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7 of 7 people found the following review helpful
5.0 out of 5 stars It's terrific, anyway
For those of you who hoped that Uriel's Machine was one of the several items discovered in the basement of Rosslyn Chapel......it isn't. (It isn't even a machine.) Except for a short update in the appendix about the progress of the Rosslyn Chapel dig, this book has little or nothing to do with the intriguing theme of the authors' previous two books, The Hiram Key, and The...
Published on 3 July 1999

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2 of 2 people found the following review helpful
3.0 out of 5 stars A Few Good Bits But be Prepared to Skim a Lot
I bought this when it first came out. I recently dragged it out while having a clear out and had a quick look. There were some interesting things in it but in the end I decided to get rid of it.

The text is very dense and I did not understand a lot of it but I will summerise quickly what I did understand.
The authors posit:
That there was an anciant...
Published on 14 July 2012 by RL


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1.0 out of 5 stars What a mix of stuff!, 13 Feb 2014
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J. R. Scott - See all my reviews
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This review is from: Uriel's Machine: The Ancient Origins of Science (Paperback)
It's all over the place, with myth mixed with tradition, some pseudo-science and some outright clangers. There is a bit of truth in it, but not that much.

Mildly amusing, if you have the time to read it all.
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2.0 out of 5 stars Fun Fiction, 5 Dec 2013
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H. Marshall (Wales, UK) - See all my reviews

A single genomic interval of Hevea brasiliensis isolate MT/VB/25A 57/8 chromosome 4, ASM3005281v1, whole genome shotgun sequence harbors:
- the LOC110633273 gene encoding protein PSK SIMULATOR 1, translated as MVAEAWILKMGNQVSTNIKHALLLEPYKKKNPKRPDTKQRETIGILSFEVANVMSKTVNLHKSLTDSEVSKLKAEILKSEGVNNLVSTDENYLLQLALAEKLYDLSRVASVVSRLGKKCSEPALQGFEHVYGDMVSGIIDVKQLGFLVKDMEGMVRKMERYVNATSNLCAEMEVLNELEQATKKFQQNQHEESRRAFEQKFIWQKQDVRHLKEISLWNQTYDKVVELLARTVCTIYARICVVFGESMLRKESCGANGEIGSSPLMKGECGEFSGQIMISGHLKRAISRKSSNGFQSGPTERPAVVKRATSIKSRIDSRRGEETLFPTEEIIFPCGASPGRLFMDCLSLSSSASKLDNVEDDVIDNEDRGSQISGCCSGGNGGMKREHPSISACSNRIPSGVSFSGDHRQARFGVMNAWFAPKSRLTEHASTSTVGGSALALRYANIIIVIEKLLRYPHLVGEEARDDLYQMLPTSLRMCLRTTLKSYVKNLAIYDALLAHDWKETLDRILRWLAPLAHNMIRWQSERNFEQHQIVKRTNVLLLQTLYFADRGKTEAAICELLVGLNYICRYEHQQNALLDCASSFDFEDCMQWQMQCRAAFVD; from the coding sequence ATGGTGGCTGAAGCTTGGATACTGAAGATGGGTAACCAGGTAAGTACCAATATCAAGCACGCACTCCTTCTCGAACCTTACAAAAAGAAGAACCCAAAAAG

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This review is from: Uriel's Machine: The Ancient Origins of Science (Paperback)
Some interesting ideas and the first half of the book is a fun read. But due to missing out any science that doesnt fit and leaping to some rather far fetched conclusions the book starts to become a bit silly. Their original guesses at what things may mean are fair enough but the fact they accept the baseless ideas as fact, then proceed to found other assumptions and ideas on those 'facts' means it gets farther and farther away from being in any way sensible until credulity is stretched way too far. The science they quote is often wrong, outdated or misquoted but by far the biggest failure of the book is the glossing over of the giant guesses they make then presenting the same ideas as fact a few paragraphs later. A discerning reader will spot these points right away, but the less alert will believe they have read ideas supported by science and fact which sadly in a lot of this book isnt the case. It is always nice to hear new ideas though and when it comes to ancient history even the most 'scientific' report is generally very biased by the authors own beliefs or aims. Just because the authors have specifically led the book (and reader) down a certain path doesnt necessarily mean it is wrong but for me it became rather like a house of cards built on so many guesses that if just one is flawed the whole premise collapses. Having said all that, opening history up to different viewpoints is always a valuable exercise as long as the reader has the sense to check things out and draw their own conclusions rather than being led.